Much has been made of the so-called patent cliffs facing large pharmaceutical companies in 2012 and how executives are responding to these developments. Coupled with the United States moving to a first to file system in March 2013, it could be a definitive few quarters for the industry.
In a guest column for PharmExec, intellectual property attorneys Marian Flattery and Michael Flibbert suggested that how, when and where companies file their patent applications in the next year could have financial implications that span two decades.
With its transition to a first to file system, the America Invents Act is expected to bring more prior art into the application approval equation. Additionally, any patent granted under the new law will be subject to a post-grant review process that allows plaintiffs to challenge the validity of an invention on several fronts, including novelty, lack of utility and incomplete descriptions.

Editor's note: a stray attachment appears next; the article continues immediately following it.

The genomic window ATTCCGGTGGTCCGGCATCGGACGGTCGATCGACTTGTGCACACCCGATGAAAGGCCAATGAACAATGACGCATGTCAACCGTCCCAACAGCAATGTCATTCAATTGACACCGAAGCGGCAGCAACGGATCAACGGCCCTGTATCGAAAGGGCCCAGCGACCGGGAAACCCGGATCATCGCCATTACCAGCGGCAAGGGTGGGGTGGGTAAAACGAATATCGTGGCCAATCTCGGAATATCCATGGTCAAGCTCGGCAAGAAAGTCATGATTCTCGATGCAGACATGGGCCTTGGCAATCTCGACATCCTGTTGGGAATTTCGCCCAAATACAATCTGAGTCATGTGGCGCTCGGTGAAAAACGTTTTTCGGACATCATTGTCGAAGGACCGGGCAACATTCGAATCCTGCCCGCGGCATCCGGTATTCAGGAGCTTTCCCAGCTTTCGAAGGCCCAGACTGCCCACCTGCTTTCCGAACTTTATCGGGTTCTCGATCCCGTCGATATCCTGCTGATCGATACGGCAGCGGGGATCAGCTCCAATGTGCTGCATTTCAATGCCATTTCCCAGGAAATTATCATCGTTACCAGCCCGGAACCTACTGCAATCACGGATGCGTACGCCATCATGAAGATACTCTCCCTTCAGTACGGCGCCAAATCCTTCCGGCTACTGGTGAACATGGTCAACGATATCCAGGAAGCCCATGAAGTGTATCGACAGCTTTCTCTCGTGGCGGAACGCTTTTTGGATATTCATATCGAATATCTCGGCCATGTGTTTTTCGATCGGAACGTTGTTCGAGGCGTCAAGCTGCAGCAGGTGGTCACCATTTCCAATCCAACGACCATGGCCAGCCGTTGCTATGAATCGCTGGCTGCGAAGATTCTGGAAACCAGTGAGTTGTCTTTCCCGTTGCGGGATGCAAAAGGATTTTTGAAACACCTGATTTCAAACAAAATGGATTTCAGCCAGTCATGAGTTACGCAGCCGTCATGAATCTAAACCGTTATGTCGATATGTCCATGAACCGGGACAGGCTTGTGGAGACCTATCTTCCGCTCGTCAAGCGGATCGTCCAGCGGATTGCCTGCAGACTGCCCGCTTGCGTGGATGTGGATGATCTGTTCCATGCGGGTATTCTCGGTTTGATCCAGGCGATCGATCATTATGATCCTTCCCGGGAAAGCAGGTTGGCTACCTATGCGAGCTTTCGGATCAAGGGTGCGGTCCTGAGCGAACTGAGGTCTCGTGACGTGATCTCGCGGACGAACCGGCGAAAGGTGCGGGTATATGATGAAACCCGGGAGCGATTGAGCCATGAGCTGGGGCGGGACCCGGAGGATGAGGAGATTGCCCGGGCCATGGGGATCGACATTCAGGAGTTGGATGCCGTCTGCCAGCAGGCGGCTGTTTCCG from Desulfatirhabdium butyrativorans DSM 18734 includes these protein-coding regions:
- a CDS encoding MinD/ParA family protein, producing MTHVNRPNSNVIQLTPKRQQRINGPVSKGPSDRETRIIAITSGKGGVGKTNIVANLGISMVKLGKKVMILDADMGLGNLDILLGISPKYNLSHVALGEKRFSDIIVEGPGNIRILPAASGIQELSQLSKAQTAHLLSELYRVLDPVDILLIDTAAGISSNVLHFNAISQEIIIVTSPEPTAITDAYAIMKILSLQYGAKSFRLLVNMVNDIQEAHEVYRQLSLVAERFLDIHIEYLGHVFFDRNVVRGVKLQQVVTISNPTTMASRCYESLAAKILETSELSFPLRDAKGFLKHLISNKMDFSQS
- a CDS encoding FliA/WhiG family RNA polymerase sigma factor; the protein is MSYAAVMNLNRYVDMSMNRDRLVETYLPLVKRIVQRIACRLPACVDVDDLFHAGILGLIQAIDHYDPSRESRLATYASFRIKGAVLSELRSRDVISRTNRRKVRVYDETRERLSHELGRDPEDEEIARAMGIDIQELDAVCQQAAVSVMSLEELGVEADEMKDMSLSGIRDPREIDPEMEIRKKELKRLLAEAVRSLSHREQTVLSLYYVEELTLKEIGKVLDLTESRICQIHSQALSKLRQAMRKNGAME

As a result, Flattery and Flibbert have encouraged clients to prioritize their applications quickly if they hope to file before March and avoid an increased risk of challenge. Additionally, those planning to file after the law goes into effect must familiarize themselves with the full depth of enablement and written description requirements.
This attention to detail will be all the more important as companies simultaneous manage a number of organizational changes. According to Reuters, mergers and acquisitions are at a four-year high in the pharmaceutical industry. Consolidating patent teams and getting everyone on the same page quickly should then be a top priority.